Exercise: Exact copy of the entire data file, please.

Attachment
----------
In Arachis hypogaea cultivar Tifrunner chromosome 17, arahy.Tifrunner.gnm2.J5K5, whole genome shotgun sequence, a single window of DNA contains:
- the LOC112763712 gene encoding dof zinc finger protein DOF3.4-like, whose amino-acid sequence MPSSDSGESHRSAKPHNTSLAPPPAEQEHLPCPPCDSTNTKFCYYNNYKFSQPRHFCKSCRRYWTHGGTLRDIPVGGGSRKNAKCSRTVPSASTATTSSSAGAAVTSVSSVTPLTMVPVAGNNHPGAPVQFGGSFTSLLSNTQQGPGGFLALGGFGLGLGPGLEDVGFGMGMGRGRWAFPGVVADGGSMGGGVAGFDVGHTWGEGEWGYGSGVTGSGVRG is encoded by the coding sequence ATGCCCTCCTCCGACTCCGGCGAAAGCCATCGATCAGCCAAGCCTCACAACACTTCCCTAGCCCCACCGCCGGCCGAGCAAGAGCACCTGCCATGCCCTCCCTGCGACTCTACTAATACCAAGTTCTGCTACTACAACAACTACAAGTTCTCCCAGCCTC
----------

In Arachis hypogaea cultivar Tifrunner chromosome 17, arahy.Tifrunner.gnm2.J5K5, whole genome shotgun sequence, a single window of DNA contains:
- the LOC112763712 gene encoding dof zinc finger protein DOF3.4-like, whose amino-acid sequence MPSSDSGESHRSAKPHNTSLAPPPAEQEHLPCPPCDSTNTKFCYYNNYKFSQPRHFCKSCRRYWTHGGTLRDIPVGGGSRKNAKCSRTVPSASTATTSSSAGAAVTSVSSVTPLTMVPVAGNNHPGAPVQFGGSFTSLLSNTQQGPGGFLALGGFGLGLGPGLEDVGFGMGMGRGRWAFPGVVADGGSMGGGVAGFDVGHTWGEGEWGYGSGVTGSGVRG is encoded by the coding sequence ATGCCCTCCTCCGACTCCGGCGAAAGCCATCGATCAGCCAAGCCTCACAACACTTCCCTAGCCCCACCGCCGGCCGAGCAAGAGCACCTGCCATGCCCTCCCTGCGACTCTACTAATACCAAGTTCTGCTACTACAACAACTACAAGTTCTCCCAGCCTC